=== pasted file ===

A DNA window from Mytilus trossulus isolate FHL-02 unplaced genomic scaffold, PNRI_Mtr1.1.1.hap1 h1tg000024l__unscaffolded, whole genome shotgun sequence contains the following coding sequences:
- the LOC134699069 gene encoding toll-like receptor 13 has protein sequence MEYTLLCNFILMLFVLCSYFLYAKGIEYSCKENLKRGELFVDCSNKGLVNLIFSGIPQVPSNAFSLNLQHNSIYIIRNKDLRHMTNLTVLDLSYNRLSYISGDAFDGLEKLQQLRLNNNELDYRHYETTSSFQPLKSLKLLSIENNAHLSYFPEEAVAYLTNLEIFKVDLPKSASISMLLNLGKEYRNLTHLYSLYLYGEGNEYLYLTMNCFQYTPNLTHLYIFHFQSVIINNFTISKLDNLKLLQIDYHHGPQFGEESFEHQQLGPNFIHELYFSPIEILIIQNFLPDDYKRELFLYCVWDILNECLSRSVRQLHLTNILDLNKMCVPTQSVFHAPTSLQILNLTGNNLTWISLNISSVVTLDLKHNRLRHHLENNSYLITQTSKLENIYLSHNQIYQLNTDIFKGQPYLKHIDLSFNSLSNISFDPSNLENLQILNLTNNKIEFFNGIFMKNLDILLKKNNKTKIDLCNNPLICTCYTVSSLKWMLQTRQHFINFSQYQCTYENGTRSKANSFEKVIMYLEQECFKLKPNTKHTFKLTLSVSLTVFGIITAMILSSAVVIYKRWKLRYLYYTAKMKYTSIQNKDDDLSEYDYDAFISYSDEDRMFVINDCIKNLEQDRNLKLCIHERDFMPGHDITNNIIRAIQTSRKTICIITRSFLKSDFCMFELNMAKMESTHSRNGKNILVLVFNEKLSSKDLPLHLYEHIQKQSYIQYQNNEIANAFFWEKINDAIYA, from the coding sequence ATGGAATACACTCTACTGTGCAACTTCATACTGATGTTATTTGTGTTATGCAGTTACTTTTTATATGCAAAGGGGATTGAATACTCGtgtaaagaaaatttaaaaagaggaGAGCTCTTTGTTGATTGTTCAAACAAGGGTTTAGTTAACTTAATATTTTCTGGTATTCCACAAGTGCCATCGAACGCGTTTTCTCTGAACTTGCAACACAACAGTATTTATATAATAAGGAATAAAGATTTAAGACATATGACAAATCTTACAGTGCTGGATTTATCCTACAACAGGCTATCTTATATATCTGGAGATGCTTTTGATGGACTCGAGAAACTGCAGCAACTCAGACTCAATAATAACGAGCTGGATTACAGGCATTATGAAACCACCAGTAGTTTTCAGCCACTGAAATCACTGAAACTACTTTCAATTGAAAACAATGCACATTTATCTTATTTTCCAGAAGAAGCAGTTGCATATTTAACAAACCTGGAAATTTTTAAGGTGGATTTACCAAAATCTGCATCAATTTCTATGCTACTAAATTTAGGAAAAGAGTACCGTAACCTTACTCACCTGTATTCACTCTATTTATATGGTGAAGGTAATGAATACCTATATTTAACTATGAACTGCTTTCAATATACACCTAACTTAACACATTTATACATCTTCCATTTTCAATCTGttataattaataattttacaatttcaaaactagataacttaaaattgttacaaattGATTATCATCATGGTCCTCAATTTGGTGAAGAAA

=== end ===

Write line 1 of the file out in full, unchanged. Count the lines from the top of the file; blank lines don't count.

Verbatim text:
A DNA window from Mytilus trossulus isolate FHL-02 unplaced genomic scaffold, PNRI_Mtr1.1.1.hap1 h1tg000024l__unscaffolded, whole genome shotgun sequence contains the following coding sequences: